The stoppage by the company, a joint venture between Anglo American, BHP Billiton and Xstrata, concerned a month-long wage dispute which reportedly cost Bogota millions in lost royalties.

Meanwhile workers expressed concerns over the latest news. “We call on the authorities to redouble efforts to ensure our safety and that of the company,” the Sintracarbon union said in a statement, according to Reuters.

For their part, company officials didn’t assign blame to any of the armed groups in the region for the assault. Colombian security forces, however, usually accuse Revolutionary Armed Forces of Colombia (FARC) guerrillas for such violence; the Marxist insurgency’s leadership is currently in negotiations with the Colombian government in Cuba.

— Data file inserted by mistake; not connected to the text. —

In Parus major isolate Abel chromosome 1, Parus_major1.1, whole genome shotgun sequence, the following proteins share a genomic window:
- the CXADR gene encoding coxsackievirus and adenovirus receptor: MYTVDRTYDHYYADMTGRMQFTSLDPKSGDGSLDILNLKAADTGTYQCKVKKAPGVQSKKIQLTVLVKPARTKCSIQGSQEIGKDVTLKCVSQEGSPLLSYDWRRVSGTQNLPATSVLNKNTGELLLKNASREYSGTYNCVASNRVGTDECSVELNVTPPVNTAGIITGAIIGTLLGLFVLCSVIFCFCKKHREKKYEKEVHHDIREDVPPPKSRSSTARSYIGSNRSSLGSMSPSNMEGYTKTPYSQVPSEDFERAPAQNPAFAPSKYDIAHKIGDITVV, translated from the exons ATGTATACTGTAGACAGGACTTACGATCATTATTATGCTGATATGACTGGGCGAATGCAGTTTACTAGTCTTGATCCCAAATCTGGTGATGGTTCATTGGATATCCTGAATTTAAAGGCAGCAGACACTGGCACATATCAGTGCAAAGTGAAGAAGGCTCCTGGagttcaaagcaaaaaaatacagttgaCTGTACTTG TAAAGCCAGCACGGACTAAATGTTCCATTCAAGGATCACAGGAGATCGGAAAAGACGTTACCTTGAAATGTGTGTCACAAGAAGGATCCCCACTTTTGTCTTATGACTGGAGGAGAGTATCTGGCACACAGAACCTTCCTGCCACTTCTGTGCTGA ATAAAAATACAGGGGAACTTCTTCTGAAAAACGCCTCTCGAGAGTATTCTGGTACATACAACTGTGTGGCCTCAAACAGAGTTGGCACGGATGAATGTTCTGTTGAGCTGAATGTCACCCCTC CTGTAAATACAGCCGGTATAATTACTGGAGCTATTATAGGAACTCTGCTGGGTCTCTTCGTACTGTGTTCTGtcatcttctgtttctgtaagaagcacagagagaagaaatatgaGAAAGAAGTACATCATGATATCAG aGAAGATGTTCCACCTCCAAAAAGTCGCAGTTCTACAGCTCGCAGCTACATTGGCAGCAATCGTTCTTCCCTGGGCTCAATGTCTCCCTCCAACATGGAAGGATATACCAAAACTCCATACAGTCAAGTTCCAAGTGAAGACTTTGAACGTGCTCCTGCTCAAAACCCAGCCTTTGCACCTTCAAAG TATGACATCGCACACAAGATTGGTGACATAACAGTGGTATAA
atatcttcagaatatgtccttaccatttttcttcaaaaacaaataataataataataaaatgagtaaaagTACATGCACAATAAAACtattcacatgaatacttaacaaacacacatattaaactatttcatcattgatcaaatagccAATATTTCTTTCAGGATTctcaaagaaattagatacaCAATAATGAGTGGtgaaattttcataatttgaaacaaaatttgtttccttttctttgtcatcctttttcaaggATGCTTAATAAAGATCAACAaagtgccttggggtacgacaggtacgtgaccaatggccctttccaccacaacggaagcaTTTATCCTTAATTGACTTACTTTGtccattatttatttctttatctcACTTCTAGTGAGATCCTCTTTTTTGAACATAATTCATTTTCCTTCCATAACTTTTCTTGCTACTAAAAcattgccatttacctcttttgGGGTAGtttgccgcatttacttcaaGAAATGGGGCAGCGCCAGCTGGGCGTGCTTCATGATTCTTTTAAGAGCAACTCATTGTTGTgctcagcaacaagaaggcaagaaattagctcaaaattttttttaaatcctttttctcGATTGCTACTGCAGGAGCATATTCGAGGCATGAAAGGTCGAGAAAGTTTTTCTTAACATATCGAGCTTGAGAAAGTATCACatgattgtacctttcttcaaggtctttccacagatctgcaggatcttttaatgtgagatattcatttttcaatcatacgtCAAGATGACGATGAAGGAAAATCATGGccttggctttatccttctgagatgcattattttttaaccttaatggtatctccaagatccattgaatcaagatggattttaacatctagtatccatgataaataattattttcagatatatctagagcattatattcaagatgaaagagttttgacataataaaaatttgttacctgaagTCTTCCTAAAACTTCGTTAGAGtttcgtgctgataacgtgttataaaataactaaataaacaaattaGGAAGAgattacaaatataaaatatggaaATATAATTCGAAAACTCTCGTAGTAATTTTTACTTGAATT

But despite such attacks, overall security has improved markedly across South America’s fourth-biggest country since 2000, following an influx of military hardware and technical assistance from the U.S. Since then, foreign investment has surged into the Andean country – up $16 billion from $2 billion – ahead of the world’s most potentially greatest mining-driven economic expansions.